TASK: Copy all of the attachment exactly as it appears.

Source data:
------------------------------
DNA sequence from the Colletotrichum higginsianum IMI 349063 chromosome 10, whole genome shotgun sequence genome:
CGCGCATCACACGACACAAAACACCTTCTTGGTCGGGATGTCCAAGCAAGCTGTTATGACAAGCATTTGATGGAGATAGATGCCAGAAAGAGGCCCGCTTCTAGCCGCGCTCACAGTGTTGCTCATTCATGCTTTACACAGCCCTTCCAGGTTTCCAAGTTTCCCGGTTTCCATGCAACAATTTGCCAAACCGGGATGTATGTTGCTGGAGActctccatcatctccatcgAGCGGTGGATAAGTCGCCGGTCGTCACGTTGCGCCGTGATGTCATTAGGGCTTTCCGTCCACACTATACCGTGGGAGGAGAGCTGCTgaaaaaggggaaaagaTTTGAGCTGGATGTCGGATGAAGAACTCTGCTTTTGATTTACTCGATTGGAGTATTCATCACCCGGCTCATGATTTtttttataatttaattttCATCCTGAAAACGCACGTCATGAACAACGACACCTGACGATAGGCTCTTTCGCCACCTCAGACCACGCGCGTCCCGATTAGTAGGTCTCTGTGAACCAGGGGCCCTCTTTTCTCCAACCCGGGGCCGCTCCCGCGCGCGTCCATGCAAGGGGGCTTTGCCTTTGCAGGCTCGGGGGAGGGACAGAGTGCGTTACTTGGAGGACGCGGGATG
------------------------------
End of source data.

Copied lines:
DNA sequence from the Colletotrichum higginsianum IMI 349063 chromosome 10, whole genome shotgun sequence genome:
CGCGCATCACACGACACAAAACACCTTCTTGGTCGGGATGTCCAAGCAAGCTGTTATGACAAGCATTTGATGGAGATAGATGCCAGAAAGAGGCCCGCTTCTAGCCGCGCTCACAGTGTTGCTCATTCATGCTTTACACAGCCCTTCCAGGTTTCCAAGTTTCCCGGTTTCCATGCAACAATTTGCCAAACCGGGATGTATGTTGCTGGAGActctccatcatctccatcgAGCGGTGGATAAGTCGCCGGTCGTCACGTTGCGCCGTGATGTCATTAGGGCTTTCCGTCCACACTATACCGTGGGAGGAGAGCTGCTgaaaaaggggaaaagaTTTGAGCTGGATGTCGGATGAAGAACTCTGCTTTTGATTTACTCGATTGGAGTATTCATCACCCGGCTCATGATTTtttttataatttaattttCATCCTGAAAACGCACGTCATGAACAACGACACCTGACGATAGGCTCTTTCGCCACCTCAGACCACGCGCGTCCCGATTAGTAGGTCTCTGTGAACCAGGGGCCCTCTTTTCTCCAACCCGGGGCCGCTCCCGCGCGCGTCCATGCAAGGGGGCTTTGCCTTTGCAGGCTCGGGGGAGGGACAGAGTGCGTTACTTGGAGGACGCGGGATG